While miraculous promises of bioprinting are being lauded in headlines around the world, one recent report predicts stiff ethical and possibly even legal resistance to the practice.

Researchers at Cardiovascular Innovation Institute (CII) are working on a 3D printer capable of creating a human heart, while biotech company Organovo says it could create a working human liver by the end of the year.

Many other similar breakthroughs appear on the horizon as well, but a report by market research firm Gartner says this research will spark fierce ethical debates by 2016 which could lead to strict legal bans.

"3D bioprinting facilities with the ability to print human organs and tissue will advance far faster than general understanding and acceptance of the ramifications of this technology," Gartner Research Director Pete Basiliere said.

However, Dr. Stuart Williams, who is leading the effort to bioprint a human heart at CII, doesn't foresee any sort of extended ban on the horizon.

"It reminds me of the 50s when people had concerns about the polio vaccine," he said. "You know, people had concerns about the polio vaccine, but it worked. As long as this product works as well as expected, the patients will demand it."

Williams believes that the public probably needs to learn more about bioprinting. "We bio-printers, in terms of communications and explaining things to public, we have to get better and better and better all the time," Williams said. "Sometimes, a lack of understanding can build fear into people."

Williams figures the medical industry is still about five years away from bioprinting pieces of organs that can remain viable indefinitely, but the Gartner report seems more optimistic. It points to a small kidney researchers printed at Hangzhou Dianzi University in China in 2013 that worked for four months before failing.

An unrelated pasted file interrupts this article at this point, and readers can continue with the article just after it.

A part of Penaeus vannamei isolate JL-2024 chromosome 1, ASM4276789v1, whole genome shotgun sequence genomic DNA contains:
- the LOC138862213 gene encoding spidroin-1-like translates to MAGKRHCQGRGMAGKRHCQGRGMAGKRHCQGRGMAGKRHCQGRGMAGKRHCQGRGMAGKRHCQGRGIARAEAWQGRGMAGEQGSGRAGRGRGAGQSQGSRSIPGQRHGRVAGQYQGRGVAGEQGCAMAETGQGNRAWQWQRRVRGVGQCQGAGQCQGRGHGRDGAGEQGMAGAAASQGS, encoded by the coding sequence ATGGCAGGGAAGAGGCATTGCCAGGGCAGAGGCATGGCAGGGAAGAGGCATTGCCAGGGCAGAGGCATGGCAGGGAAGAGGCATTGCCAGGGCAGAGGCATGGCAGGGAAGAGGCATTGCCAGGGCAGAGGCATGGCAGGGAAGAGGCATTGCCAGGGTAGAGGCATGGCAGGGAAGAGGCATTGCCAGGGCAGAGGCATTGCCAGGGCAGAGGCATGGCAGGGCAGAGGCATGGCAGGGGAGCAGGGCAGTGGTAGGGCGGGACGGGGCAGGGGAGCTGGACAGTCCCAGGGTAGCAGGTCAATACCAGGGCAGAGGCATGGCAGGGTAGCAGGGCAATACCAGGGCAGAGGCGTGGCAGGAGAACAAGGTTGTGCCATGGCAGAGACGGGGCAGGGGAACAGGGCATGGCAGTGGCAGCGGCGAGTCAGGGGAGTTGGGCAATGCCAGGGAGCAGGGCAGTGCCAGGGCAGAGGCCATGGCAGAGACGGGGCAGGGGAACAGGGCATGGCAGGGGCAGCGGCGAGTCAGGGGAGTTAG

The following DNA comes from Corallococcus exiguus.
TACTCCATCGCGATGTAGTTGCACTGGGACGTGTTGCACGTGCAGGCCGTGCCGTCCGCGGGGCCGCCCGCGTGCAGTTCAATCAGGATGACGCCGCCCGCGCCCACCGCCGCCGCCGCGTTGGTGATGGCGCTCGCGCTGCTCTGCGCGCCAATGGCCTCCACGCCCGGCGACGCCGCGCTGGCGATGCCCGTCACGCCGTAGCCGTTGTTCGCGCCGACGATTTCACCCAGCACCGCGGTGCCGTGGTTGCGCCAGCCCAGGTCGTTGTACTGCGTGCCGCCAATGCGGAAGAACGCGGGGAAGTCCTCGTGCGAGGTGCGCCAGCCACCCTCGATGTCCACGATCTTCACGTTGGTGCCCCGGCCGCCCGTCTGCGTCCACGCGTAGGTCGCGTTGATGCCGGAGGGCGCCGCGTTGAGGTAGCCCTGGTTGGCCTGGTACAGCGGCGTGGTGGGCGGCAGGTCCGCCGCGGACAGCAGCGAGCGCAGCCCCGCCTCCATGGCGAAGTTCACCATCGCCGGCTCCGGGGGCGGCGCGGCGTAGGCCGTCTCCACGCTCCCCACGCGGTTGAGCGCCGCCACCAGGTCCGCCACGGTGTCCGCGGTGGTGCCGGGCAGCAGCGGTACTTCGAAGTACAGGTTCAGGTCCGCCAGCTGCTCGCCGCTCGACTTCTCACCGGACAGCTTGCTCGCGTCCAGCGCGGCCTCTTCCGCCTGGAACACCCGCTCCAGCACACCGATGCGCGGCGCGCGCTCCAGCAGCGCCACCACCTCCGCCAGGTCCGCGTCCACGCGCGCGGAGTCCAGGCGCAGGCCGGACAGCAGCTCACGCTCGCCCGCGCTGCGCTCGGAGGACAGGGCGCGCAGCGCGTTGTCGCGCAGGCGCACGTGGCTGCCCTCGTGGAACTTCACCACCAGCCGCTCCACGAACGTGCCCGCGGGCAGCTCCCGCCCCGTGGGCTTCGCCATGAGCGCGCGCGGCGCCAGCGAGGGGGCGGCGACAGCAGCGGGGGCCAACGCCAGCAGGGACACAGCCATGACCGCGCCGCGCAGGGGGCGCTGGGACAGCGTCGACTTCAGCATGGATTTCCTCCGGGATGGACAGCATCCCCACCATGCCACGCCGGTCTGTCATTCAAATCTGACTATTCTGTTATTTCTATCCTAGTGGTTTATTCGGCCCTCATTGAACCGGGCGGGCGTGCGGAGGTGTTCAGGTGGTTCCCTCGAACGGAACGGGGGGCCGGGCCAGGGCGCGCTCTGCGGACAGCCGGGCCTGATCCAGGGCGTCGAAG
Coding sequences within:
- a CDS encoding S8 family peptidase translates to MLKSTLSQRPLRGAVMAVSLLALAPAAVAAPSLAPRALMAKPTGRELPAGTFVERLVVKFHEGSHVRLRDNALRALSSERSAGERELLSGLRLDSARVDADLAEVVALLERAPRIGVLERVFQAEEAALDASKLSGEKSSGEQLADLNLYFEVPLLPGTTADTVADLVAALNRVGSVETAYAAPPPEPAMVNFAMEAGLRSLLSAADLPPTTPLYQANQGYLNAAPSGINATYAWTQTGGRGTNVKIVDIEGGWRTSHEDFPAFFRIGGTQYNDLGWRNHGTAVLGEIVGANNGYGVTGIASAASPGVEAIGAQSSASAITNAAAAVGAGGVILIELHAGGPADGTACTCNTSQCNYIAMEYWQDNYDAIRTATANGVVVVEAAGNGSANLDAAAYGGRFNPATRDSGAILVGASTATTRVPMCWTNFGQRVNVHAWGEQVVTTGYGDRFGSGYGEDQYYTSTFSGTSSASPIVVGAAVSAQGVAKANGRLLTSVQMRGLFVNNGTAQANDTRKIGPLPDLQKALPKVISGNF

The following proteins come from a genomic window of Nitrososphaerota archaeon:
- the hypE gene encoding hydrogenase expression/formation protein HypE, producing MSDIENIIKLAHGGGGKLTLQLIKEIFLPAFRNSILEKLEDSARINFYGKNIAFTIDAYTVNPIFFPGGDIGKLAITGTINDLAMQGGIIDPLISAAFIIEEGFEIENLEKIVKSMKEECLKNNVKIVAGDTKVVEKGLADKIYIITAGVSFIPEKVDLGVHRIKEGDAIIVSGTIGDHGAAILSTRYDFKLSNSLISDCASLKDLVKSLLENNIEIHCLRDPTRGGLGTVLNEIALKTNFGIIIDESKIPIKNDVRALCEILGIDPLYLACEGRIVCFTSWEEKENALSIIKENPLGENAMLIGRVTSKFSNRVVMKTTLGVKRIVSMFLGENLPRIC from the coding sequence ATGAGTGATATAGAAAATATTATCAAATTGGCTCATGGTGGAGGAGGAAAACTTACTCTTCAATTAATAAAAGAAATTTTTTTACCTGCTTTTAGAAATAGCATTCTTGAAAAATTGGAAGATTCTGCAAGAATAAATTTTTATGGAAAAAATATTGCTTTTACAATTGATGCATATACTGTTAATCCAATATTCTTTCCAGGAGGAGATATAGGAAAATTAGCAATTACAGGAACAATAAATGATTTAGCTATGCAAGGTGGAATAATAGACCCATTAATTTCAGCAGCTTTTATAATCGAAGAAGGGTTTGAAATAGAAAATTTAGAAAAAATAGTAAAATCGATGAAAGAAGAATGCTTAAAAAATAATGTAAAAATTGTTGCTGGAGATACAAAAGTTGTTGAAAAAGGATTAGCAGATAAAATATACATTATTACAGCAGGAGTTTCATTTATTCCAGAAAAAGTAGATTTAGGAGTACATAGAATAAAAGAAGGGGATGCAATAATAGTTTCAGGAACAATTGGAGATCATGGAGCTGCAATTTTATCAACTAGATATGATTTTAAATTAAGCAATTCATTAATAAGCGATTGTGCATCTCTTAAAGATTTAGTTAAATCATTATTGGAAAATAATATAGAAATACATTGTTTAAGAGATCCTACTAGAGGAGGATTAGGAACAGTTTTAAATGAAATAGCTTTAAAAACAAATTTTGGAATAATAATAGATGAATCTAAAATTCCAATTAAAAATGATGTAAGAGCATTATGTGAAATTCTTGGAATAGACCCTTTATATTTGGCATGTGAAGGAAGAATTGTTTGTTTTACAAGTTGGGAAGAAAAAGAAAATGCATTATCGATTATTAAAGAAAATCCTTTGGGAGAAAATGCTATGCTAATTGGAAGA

"These initiatives are well-intentioned, but raise a number of questions that remain unanswered," Basiliere said. "What happens when complex 'enhanced' organs involving nonhuman cells are made? Who will control the ability to produce them? Who will ensure the quality of the resulting organs?"

Williams is a strong advocate of hammering out medical and ethical concerns, but just not at the price of halting work.

For instance, should the design of the human body be improved upon with bioprinting?

"Suppose someone wants to be a better (baseball) pitcher, do we just print improved muscle tissue?" Williams asks.

While that might be a simple question for some, here's a trickier one: The left main artery, which supplies blood to the heart, is called the "widow maker" because it tends to fail. That often results in death, but what about bioprinting a heart with two left main arteries? That way, if one fails, the second one will keep the person alive.

"Why can't we build a heart that never has a heart attack?" Williams asked. "I think we can get there."

But should we get there?

Another concern Williams raises is, when does it simply become too expensive to keep printing parts? Is it proper to spend hundreds of millions of dollars to keep printing parts when that money can be used in other ways?

"We can't just do it no matter what the cost," he said.

This could become a formidable issue very quickly, considering the Gartner report predicts the demand for bioprinting to be particularly strong in economically weak and war-torn regions. It also predicts increasing familiarity within the material sciences and CAD services sectors, and integration with healthcare and hospitals will further increase demand from 2015 onwards.

"The overall success rates of 3D printing use cases in emerging regions will escalate for three main reasons: the increasing ease of access and commoditization of the technology;  (return on investment); and because it simplifies supply chain issues with getting medical devices to these regions," said Mr. Basiliere. "Other primary drivers are a large population base with inadequate access to healthcare in regions often marred by internal conflicts, wars or terrorism."

Williams stresses it is important to not overstate the capabilities of bioprinting. He figures researchers are still a good five years away from bioprinting even a piece of an organ that can be sustained indefinitely.

He predicts it will start by 3D printing false pieces of skeleton, which will be used to replace irreparably damaged bone. Then a few living cells will be bioprinted and attached so we can figure out how to create cells that will continue to grow inside the body. Finally, that will lead to replacing whole organs.

"We are in the same place heart transplants were in the first few years," Williams said. "They did not work that well (at first). It took some very brave patients' experiences so people today can lead normal lives."